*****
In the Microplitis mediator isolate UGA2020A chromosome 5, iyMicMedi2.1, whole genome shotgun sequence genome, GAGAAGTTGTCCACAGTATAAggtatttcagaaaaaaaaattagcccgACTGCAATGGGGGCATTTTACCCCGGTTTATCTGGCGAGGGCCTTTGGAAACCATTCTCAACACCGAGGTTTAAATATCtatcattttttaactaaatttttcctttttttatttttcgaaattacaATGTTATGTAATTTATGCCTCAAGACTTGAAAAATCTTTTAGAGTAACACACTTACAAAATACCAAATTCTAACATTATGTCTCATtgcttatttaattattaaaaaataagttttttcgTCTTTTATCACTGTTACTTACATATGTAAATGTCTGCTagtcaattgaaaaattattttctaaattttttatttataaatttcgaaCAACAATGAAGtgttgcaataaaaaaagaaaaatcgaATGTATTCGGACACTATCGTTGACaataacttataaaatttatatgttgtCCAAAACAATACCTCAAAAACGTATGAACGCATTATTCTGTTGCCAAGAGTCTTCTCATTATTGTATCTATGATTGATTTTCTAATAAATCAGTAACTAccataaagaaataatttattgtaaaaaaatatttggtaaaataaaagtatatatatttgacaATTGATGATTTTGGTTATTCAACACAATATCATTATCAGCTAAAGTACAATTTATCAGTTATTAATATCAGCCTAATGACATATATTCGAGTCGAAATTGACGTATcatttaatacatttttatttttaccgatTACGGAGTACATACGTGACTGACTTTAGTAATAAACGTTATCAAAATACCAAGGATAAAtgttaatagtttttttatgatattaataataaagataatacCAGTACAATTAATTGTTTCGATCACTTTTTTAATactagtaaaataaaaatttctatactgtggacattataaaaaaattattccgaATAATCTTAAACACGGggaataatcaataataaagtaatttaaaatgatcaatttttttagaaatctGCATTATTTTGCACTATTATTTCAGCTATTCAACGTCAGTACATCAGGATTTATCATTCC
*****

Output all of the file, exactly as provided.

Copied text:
In the Microplitis mediator isolate UGA2020A chromosome 5, iyMicMedi2.1, whole genome shotgun sequence genome, GAGAAGTTGTCCACAGTATAAggtatttcagaaaaaaaaattagcccgACTGCAATGGGGGCATTTTACCCCGGTTTATCTGGCGAGGGCCTTTGGAAACCATTCTCAACACCGAGGTTTAAATATCtatcattttttaactaaatttttcctttttttatttttcgaaattacaATGTTATGTAATTTATGCCTCAAGACTTGAAAAATCTTTTAGAGTAACACACTTACAAAATACCAAATTCTAACATTATGTCTCATtgcttatttaattattaaaaaataagttttttcgTCTTTTATCACTGTTACTTACATATGTAAATGTCTGCTagtcaattgaaaaattattttctaaattttttatttataaatttcgaaCAACAATGAAGtgttgcaataaaaaaagaaaaatcgaATGTATTCGGACACTATCGTTGACaataacttataaaatttatatgttgtCCAAAACAATACCTCAAAAACGTATGAACGCATTATTCTGTTGCCAAGAGTCTTCTCATTATTGTATCTATGATTGATTTTCTAATAAATCAGTAACTAccataaagaaataatttattgtaaaaaaatatttggtaaaataaaagtatatatatttgacaATTGATGATTTTGGTTATTCAACACAATATCATTATCAGCTAAAGTACAATTTATCAGTTATTAATATCAGCCTAATGACATATATTCGAGTCGAAATTGACGTATcatttaatacatttttatttttaccgatTACGGAGTACATACGTGACTGACTTTAGTAATAAACGTTATCAAAATACCAAGGATAAAtgttaatagtttttttatgatattaataataaagataatacCAGTACAATTAATTGTTTCGATCACTTTTTTAATactagtaaaataaaaatttctatactgtggacattataaaaaaattattccgaATAATCTTAAACACGGggaataatcaataataaagtaatttaaaatgatcaatttttttagaaatctGCATTATTTTGCACTATTATTTCAGCTATTCAACGTCAGTACATCAGGATTTATCATTCC